PEKING, -- Former President Gerald Ford today delivered President Reagan's personal reassurance of the 'continuing relationship' between China and America to Chinese leader Deng Xiaoping.
Ford, arriving at a time of unease about Reagan's earlier support for the government in Taiwan, spent about two hours with Deng, considered the most powerful Chinese leader, and later met for 90 minutes with Chinese Premier Zhao Ziyang.
'I gave Deng Xiaoping the message that President Reagan had requested,' Ford said, 'which was one of very best wishes and one of reassurance of the continuing relationship between the United States and the People's Republic.'
Ford told reporters his meetings with the Chinese leaders had 'been very, very enlightening and interesting and very constructive.'
His meeting with Deng and Reagan's meeting last week with the Chinese ambassador to the United States were apparently a concerted effort by the administration to allay concern over its policy on Taiwan, which China considers part of its territory.
Reagan's election campaign pledge to upgrade relations with Taiwan and the possibility of a sale of F-16 jet fighters to the Taipei government had threatened relations between Washington and Peking.
Ford, visiting at China's invitation, said earlier he would 'hand-deliver' a message from Reagan to Deng but said it did not concern the president's proposal for a new ambassador to Peking. The post has been vacant since the departure a month ago of Leonard Woodcock, a Carter appointee.
Deng warmly welcomed Ford into the Great Hall of the People for the talk and the two bantered about their last meeting in 1975, when Ford was president.
The 77-year-old Deng, vice chairman of the Communist Party and considered the man who runs China, recalled his desire at the time to complete normalizing relations with the United States.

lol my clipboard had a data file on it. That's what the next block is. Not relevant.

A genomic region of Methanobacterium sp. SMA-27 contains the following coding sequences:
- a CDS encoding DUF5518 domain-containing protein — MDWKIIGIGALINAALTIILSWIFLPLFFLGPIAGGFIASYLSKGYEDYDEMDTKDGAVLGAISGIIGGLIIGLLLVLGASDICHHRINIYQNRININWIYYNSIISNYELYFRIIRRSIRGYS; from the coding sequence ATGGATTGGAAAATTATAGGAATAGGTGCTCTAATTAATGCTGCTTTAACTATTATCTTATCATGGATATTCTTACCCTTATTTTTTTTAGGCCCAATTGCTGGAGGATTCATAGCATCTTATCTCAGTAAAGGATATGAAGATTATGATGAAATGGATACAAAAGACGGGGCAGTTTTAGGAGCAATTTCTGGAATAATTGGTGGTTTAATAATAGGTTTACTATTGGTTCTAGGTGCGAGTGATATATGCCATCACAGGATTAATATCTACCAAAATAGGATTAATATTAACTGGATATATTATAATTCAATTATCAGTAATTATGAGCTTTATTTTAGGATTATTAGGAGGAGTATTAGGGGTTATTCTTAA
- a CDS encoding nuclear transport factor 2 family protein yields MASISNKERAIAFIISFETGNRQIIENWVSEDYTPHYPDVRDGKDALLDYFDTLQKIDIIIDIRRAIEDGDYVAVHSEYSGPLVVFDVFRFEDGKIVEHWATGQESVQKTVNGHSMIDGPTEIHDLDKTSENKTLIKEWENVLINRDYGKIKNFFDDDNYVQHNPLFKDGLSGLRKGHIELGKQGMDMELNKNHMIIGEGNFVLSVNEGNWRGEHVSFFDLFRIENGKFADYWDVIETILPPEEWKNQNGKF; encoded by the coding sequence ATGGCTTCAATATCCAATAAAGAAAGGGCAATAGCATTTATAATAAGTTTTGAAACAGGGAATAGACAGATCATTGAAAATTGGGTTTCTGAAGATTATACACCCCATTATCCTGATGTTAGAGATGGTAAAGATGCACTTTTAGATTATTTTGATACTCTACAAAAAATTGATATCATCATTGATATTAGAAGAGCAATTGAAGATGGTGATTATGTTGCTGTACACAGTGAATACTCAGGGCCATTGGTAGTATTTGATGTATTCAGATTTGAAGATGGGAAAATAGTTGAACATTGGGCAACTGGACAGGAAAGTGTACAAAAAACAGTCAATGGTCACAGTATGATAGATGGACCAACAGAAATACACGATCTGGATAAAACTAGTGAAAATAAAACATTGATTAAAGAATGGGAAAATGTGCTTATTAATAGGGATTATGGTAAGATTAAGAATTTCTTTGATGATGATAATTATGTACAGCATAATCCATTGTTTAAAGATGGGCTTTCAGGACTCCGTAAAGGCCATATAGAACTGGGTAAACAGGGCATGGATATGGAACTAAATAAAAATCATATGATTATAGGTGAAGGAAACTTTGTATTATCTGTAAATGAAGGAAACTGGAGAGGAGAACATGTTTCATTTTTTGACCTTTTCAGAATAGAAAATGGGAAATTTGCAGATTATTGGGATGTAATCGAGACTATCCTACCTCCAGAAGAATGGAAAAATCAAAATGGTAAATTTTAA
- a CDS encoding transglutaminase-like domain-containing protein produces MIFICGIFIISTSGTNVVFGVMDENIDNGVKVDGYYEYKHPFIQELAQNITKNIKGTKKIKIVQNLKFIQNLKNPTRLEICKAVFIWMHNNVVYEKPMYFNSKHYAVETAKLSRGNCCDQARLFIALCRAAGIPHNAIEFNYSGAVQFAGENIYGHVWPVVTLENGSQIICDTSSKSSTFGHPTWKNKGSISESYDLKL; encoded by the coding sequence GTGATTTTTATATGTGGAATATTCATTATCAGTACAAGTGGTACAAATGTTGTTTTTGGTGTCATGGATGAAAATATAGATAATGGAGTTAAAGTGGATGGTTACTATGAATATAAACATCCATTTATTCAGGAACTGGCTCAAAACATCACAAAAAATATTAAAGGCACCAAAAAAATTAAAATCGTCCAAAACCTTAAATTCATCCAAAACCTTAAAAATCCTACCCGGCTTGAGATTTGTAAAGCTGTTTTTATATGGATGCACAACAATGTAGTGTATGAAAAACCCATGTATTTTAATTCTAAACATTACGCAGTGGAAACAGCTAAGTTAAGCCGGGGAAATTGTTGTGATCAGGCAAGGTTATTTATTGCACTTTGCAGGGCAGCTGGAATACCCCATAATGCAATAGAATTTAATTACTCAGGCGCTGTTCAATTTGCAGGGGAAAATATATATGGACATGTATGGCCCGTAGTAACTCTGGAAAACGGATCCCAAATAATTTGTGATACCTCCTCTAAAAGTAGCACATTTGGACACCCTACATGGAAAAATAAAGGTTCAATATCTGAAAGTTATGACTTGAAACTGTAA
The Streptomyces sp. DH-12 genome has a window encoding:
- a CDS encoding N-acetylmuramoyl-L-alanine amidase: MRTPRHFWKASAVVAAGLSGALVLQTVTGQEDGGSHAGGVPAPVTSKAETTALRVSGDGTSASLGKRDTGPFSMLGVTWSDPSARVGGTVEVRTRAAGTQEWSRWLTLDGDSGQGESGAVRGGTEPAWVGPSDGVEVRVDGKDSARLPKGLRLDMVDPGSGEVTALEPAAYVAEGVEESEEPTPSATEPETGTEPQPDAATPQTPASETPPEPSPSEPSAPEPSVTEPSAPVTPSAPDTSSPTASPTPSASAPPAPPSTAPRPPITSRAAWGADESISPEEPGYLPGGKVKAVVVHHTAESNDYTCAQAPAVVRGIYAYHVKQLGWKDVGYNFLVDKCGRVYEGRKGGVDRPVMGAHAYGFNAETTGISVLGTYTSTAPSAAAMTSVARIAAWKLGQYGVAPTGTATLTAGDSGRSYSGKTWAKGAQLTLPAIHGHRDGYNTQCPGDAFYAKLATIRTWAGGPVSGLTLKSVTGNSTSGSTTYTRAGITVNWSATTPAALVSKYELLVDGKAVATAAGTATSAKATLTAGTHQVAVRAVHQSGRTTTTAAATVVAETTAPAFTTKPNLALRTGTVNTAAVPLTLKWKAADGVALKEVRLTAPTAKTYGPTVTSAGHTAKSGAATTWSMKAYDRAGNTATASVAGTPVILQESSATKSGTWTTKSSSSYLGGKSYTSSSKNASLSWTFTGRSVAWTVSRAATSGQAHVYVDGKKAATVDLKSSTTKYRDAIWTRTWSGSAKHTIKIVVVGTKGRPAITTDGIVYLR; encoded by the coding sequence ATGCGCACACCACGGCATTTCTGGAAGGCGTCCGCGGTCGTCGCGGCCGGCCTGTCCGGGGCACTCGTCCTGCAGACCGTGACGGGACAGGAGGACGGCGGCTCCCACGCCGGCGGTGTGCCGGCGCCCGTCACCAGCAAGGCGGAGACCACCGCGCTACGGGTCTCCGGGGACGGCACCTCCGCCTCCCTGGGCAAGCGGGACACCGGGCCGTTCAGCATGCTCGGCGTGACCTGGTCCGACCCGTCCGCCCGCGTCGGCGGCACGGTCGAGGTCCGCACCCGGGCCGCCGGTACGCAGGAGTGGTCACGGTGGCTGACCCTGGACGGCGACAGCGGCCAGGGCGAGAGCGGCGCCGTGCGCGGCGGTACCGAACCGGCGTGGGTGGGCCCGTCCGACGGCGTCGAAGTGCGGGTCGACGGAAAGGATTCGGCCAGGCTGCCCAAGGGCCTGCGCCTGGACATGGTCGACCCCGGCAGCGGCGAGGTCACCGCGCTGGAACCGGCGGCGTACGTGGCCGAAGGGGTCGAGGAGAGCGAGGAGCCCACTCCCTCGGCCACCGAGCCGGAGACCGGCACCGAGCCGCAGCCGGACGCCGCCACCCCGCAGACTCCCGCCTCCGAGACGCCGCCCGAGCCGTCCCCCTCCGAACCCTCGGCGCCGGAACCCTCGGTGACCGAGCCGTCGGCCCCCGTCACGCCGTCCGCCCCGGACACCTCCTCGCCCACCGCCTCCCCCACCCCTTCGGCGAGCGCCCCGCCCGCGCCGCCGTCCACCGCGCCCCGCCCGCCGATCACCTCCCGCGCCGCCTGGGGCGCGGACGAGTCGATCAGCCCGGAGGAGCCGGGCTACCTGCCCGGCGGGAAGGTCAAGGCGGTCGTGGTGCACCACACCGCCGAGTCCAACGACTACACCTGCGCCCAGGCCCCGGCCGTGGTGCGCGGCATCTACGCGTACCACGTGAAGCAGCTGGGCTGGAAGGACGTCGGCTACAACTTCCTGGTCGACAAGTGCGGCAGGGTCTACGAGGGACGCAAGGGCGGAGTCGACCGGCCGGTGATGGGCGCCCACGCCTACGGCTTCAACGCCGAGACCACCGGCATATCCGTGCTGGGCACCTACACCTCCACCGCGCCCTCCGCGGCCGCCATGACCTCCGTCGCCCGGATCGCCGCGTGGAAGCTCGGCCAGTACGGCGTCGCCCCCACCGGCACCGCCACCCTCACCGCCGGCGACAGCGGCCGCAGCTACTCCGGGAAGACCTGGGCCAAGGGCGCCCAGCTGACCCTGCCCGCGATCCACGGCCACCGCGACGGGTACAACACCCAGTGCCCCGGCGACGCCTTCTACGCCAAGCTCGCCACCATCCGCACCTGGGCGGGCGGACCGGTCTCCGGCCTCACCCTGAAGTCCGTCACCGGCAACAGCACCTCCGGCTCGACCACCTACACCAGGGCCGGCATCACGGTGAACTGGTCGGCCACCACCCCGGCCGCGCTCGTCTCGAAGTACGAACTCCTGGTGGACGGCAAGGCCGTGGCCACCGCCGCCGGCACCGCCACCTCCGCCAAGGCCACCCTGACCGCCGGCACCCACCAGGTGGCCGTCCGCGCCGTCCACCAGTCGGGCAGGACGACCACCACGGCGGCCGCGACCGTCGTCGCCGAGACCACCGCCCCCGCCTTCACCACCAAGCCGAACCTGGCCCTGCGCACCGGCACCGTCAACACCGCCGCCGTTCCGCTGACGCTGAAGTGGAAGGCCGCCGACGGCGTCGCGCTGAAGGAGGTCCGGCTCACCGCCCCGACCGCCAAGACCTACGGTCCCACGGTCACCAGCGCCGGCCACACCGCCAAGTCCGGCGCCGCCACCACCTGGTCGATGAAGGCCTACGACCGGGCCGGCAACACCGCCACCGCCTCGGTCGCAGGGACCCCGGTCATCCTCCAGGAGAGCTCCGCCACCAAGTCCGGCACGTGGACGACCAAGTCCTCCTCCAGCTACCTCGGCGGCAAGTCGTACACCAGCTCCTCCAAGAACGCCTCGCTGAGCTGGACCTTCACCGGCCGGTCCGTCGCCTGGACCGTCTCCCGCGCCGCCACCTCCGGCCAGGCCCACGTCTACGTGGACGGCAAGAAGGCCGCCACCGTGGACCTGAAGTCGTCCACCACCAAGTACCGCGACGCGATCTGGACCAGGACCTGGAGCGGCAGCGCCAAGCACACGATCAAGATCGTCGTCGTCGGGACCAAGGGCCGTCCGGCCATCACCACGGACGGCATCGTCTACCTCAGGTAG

'Unfortunately I was later struck down by the Gang of Four,' Deng remarked before they met privately. Ford, defeated by Jimmy Carter in the 1976 election, noted that he, too, was driven from office.
The Chinese treated Ford's visit with top priority. Foreign Minister Huang Hua met Ford just hours after the former president arrived Sunday.
'There is no reason why Sino-U.S. relations should not develop still further,' Huang said at a banquet for Ford. However, the Chinese leader restated the basis for ties between the two countries.
Both countries should handle relations 'in the context of overall strategy and abide by the principles laid down in the joint communique on the establishment of Sino-U.S. diplomatic relations,' Huang said.
The communique states there is only one China and Peking is the only government. The Chinese adamantly oppose the United States upgrading ties with Taiwan or selling arms to it.
Ford arrived in Peking two days after Reagan and top aides received Chinese Ambassador to the United States Chai Zemin and a key Chinese foreign ministry official in charge of relations with the United States.
The Reagan administration has also stated that it attaches importance to its ties with Peking and will abide by the terms establishing relations. 'We welcome these remarks,' Huang told Ford.